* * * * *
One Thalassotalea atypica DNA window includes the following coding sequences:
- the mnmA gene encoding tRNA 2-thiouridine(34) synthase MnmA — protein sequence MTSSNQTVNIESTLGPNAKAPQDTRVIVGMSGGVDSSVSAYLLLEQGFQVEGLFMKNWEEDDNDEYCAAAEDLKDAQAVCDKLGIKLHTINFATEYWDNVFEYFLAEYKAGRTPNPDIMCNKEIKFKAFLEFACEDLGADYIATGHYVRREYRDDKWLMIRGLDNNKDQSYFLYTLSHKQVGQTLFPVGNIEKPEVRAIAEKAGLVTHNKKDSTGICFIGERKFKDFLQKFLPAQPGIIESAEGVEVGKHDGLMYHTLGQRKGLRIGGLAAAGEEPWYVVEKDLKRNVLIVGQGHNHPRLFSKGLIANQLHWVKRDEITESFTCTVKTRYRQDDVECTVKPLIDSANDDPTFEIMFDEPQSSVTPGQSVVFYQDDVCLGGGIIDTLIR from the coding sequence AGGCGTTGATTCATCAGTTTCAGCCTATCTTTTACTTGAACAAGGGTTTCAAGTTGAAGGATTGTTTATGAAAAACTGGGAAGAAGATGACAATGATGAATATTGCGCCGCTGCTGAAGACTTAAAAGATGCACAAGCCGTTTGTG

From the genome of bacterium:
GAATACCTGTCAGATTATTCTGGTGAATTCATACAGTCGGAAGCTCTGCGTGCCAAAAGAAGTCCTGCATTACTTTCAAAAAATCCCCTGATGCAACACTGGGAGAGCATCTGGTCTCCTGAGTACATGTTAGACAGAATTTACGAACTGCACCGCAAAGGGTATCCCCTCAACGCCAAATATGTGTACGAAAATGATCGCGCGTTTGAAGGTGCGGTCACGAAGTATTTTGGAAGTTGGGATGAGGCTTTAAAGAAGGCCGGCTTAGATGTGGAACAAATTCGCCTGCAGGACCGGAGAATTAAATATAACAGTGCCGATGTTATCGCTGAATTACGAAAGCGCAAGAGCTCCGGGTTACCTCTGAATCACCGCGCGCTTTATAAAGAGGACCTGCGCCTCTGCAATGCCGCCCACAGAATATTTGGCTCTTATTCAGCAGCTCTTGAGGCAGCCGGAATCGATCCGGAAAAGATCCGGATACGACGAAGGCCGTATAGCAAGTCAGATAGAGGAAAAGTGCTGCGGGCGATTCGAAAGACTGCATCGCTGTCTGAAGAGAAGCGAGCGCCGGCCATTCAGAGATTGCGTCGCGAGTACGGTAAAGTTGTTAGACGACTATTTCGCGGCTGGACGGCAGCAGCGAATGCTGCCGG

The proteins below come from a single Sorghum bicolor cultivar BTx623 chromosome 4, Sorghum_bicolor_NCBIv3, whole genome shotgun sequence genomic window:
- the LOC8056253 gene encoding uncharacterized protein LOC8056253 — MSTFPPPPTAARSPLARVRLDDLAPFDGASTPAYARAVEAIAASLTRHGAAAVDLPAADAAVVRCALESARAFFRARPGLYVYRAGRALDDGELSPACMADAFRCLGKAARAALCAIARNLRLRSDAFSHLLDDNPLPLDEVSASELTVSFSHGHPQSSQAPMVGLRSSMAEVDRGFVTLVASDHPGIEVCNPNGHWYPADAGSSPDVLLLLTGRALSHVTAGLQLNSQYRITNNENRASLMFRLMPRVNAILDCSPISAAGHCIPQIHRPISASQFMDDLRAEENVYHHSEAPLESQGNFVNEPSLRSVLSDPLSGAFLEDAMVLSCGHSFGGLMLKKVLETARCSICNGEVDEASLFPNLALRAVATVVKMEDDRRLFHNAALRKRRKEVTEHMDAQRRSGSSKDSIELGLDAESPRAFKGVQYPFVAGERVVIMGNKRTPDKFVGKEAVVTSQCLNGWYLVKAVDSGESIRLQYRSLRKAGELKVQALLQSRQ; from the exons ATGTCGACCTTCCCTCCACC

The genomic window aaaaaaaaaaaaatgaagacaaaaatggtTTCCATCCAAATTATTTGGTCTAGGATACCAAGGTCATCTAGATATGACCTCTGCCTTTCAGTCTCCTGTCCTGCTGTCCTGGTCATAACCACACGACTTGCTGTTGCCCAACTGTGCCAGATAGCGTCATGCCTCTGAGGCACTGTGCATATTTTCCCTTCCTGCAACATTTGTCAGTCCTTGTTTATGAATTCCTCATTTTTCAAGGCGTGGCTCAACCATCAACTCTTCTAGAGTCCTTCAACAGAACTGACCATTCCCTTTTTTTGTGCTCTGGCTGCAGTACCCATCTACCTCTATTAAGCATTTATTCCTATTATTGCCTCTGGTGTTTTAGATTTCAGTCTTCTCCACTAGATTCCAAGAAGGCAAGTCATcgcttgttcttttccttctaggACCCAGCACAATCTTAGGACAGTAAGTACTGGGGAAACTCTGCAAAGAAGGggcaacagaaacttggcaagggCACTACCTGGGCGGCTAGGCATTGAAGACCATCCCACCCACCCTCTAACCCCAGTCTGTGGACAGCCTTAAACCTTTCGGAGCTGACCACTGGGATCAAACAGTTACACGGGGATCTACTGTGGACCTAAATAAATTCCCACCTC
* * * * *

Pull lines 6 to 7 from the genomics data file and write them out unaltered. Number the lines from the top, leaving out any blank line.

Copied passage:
- the LOC8056253 gene encoding uncharacterized protein LOC8056253 — MSTFPPPPTAARSPLARVRLDDLAPFDGASTPAYARAVEAIAASLTRHGAAAVDLPAADAAVVRCALESARAFFRARPGLYVYRAGRALDDGELSPACMADAFRCLGKAARAALCAIARNLRLRSDAFSHLLDDNPLPLDEVSASELTVSFSHGHPQSSQAPMVGLRSSMAEVDRGFVTLVASDHPGIEVCNPNGHWYPADAGSSPDVLLLLTGRALSHVTAGLQLNSQYRITNNENRASLMFRLMPRVNAILDCSPISAAGHCIPQIHRPISASQFMDDLRAEENVYHHSEAPLESQGNFVNEPSLRSVLSDPLSGAFLEDAMVLSCGHSFGGLMLKKVLETARCSICNGEVDEASLFPNLALRAVATVVKMEDDRRLFHNAALRKRRKEVTEHMDAQRRSGSSKDSIELGLDAESPRAFKGVQYPFVAGERVVIMGNKRTPDKFVGKEAVVTSQCLNGWYLVKAVDSGESIRLQYRSLRKAGELKVQALLQSRQ; from the exons ATGTCGACCTTCCCTCCACC

The genomic window aaaaaaaaaaaaatgaagacaaaaatggtTTCCATCCAAATTATTTGGTCTAGGATACCAAGGTCATCTAGATATGACCTCTGCCTTTCAGTCTCCTGTCCTGCTGTCCTGGTCATAACCACACGACTTGCTGTTGCCCAACTGTGCCAGATAGCGTCATGCCTCTGAGGCACTGTGCATATTTTCCCTTCCTGCAACATTTGTCAGTCCTTGTTTATGAATTCCTCATTTTTCAAGGCGTGGCTCAACCATCAACTCTTCTAGAGTCCTTCAACAGAACTGACCATTCCCTTTTTTTGTGCTCTGGCTGCAGTACCCATCTACCTCTATTAAGCATTTATTCCTATTATTGCCTCTGGTGTTTTAGATTTCAGTCTTCTCCACTAGATTCCAAGAAGGCAAGTCATcgcttgttcttttccttctaggACCCAGCACAATCTTAGGACAGTAAGTACTGGGGAAACTCTGCAAAGAAGGggcaacagaaacttggcaagggCACTACCTGGGCGGCTAGGCATTGAAGACCATCCCACCCACCCTCTAACCCCAGTCTGTGGACAGCCTTAAACCTTTCGGAGCTGACCACTGGGATCAAACAGTTACACGGGGATCTACTGTGGACCTAAATAAATTCCCACCTC